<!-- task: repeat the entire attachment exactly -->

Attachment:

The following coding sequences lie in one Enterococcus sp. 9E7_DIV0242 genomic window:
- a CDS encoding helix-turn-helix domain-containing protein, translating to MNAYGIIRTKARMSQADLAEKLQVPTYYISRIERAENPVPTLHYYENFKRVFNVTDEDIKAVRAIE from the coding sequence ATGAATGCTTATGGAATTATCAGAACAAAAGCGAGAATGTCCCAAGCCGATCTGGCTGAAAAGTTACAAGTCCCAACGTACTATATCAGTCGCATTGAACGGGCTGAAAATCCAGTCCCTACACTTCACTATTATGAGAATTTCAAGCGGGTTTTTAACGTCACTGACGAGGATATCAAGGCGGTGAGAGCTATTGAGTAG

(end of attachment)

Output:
The following coding sequences lie in one Enterococcus sp. 9E7_DIV0242 genomic window:
- a CDS encoding helix-turn-helix domain-containing protein, translating to MNAYGIIRTKARMSQADLAEKLQVPTYYISRIERAENPVPTLHYYENFKRVFNVTDEDIKAVRAIE from the coding sequence ATGAATGCTTATGGAATTATCAGAACAAAAGCGAGAATGTCCCAAGCCGATCTGGCTGAAAAGTTACAAGTCCCAACGTACTATATCAGTCGCATTGAACGGGCTGAAAATCCAGTCCCTACACTTCACTATTATGAGAATTTCAAGCGGGTTTTTAACGTCACTGACGAGGATATCAAGGCGGTGAGAGCTATTGAGTAG